[ISN] Cyber-spies needed for Ottawa jobs

From: InfoSec News (isnat_private)
Date: Tue May 14 2002 - 00:18:39 PDT

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    Forwarded from: William Knowles <wkat_private>
    Kathryn May and Jim Bronskill
    Ottawa Citizen and Southam News
    May 13, 2002
    OTTAWA - Canada's electronic spy agency is coming out of the shadows 
    for its biggest recruitment campaign since the Cold War.
    The clandestine Communications Security Establishment expects to 
    expand its workforce of cyber-spies and high-tech whizzes by at least 
    one-third over the next 18 months, a surge of unprecedented growth for 
    the agency whose roots stretch back to the Second World War.
    The Ottawa-based CSE, a secretive wing of the Defence Department, 
    monitors foreign radio, telephone, fax, satellite and computer traffic 
    for information of interest to Canada. The intelligence is used in 
    support of federal crime-fighting, defence and trade policies.
    CSE's other key role is the protection of federal computer systems and 
    information networks, including the new "government online" project so 
    Canadians can securely do any two-way transaction with government when 
    completed by 2005. It's also a key player in protecting Canada's 
    critical infrastructure, from power grids to telecommunication 
    networks, that increasingly relies on information technology.
    Demand for the agency's expertise has mushroomed since security jumped 
    to the top of the national agenda in the aftermath of the September 
    terrorist attacks on the United States.
    "Since Sept. 11, working for national security has become attractive 
    for people, they feel like they're doing something vital for the 
    country," said Simon Gauthier, CSE's deputy chief of information 
    technology security.
    The government gave the agency, expert in making and breaking code, an 
    additional $280-million in the last budget to be used over the next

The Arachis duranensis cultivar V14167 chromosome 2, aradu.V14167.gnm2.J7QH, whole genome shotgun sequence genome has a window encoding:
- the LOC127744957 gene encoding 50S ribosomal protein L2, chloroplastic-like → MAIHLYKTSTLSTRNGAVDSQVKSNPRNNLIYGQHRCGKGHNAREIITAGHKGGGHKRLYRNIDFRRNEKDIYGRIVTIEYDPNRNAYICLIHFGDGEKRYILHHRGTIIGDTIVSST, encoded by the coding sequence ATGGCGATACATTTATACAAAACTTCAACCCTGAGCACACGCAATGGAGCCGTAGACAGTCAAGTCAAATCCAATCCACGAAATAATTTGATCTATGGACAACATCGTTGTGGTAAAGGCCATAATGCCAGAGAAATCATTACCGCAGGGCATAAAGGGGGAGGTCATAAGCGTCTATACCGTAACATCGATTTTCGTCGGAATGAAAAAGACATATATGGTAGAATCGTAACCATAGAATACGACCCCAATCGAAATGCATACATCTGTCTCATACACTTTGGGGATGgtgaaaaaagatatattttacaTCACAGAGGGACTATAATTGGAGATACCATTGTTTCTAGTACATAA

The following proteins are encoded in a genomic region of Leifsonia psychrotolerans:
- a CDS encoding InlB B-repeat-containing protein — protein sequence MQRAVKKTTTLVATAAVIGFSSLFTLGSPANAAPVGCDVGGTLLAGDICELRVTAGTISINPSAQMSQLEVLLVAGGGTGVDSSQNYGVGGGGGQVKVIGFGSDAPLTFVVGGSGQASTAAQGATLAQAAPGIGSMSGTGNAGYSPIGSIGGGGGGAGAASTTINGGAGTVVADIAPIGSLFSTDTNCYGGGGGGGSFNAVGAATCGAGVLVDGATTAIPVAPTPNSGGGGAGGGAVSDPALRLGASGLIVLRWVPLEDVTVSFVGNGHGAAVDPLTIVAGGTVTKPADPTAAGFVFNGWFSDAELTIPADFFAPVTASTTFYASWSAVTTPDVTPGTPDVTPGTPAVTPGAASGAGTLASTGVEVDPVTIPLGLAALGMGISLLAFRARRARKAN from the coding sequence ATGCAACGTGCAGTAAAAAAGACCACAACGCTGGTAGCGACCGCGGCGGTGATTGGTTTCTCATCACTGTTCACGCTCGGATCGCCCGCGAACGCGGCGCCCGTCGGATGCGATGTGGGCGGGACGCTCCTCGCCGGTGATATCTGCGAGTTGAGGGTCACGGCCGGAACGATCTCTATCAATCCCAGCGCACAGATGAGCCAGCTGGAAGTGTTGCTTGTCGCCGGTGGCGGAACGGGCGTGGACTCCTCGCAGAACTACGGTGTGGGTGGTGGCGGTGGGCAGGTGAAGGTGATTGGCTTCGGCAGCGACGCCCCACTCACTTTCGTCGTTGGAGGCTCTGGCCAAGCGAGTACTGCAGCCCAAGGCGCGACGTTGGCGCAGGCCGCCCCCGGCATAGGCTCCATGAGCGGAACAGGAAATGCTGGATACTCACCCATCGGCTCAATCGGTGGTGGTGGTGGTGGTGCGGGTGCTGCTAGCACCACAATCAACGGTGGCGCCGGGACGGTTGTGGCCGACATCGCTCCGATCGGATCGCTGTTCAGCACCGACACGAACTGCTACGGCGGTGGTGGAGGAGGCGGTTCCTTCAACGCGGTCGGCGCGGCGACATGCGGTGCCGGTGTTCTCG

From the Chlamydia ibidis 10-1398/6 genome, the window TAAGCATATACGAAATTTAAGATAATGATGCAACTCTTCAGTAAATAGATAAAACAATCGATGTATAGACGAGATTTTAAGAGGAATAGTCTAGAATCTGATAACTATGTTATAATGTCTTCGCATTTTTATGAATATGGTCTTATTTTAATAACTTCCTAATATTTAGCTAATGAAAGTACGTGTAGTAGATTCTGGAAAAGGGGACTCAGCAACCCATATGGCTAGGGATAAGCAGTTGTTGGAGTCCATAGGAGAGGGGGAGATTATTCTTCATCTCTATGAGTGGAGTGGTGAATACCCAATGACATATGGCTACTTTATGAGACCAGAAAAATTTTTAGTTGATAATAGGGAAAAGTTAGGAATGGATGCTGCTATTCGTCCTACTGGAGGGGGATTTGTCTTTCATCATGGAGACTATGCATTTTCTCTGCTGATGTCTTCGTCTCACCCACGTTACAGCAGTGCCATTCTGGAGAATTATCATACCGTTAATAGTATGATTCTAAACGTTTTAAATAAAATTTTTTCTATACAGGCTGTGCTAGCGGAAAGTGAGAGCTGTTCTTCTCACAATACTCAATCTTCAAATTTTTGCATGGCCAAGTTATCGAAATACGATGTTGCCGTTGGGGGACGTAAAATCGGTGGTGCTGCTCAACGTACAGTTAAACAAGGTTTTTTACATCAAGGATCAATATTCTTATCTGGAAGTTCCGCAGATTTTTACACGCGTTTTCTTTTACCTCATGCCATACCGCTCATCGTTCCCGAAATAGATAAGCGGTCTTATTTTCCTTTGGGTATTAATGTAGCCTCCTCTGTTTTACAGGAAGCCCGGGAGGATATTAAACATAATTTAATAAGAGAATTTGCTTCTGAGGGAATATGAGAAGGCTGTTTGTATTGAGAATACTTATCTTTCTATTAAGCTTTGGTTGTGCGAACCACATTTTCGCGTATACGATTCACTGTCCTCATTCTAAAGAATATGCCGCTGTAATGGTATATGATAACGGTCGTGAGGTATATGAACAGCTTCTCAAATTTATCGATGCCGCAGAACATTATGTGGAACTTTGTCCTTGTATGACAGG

six years. Half has been earmarked for staff and salaries, said 
    Barbara Gibbons, director general of CSE's corporate services. Already 
    splitting at the seams, with nearly 1,000 employees, the agency is 
    also looking for new office space.
    "To our knowledge, this is the biggest [recruitment] in our history," 
    Ms. Gibbons said.
    Bill Robinson, a defence policy expert and long-time observer of CSE, 
    said the hiring drive marks the third major expansion in the spy 
    agency's history, the previous ones coming in the early years of the 
    Cold War and during the global military buildup of the Reagan era. 
    "It's huge, it's a really big change."
    CSE is seeking highly skilled specialists, often the most advanced in 
    their fields, whose talents can be adapted to both intelligence 
    gathering and protecting government information and networks. It is 
    also facing a major turnover among executives when more than half 
    retire in the next several years.
    It's looking for computer scientists, programmers and developers; 
    engineers, mathematicians, IT security consultants, language analysts, 
    physicists, intelligence and policy analysts, cryptologists, and 
    linguists fluent in Asian, African, Middle Eastern and European 
    CSE computer specialists, math whizzes and language experts sift 
    through intercepted data to create thousands of intelligence reports 
    for government agencies annually. Military listening posts across the 
    country assist the agency's efforts to eavesdrop on suspected spies, 
    terrorists and other criminals as well as process information helpful 
    to Canada's foreign policy interests and troop deployments abroad.
    A federal report warned last year that easily obtainable encryption 
    technology was suddenly making it extremely difficult for CSE to 
    monitor communications. Claude Bisson, watchdog over the spy agency, 
    said rapid advances in wireless, fibre-optic and Internet technologies 
    were helping criminals and other targets shield their messages from 
    The dizzying change has also made it a challenge to stay a step ahead 
    of the hackers and cyber-terrorists who could threaten Canada's 
    computer infrastructure. That means CSE not only has to attract the 
    hottest cryptologists and computer programmers but also make sure 
    existing workers are up-to-date on the latest advances.
    This week, CSE is hosting a major IT security symposium in Ottawa, 
    bringing in industry leaders to discuss the latest security challenges 
    and possible solutions. A conference that attracted barely 125 people 
    14 years ago is bursting this year with more than 1,500 registrants.
    But few Canadians have even heard of CSE. It is not listed in the 
    phone book.
    "Communications without intelligence is noise;  Intelligence
    without communications is irrelevant." Gen Alfred. M. Gray, USMC
    C4I.org - Computer Security, & Intelligence - http://www.c4i.org
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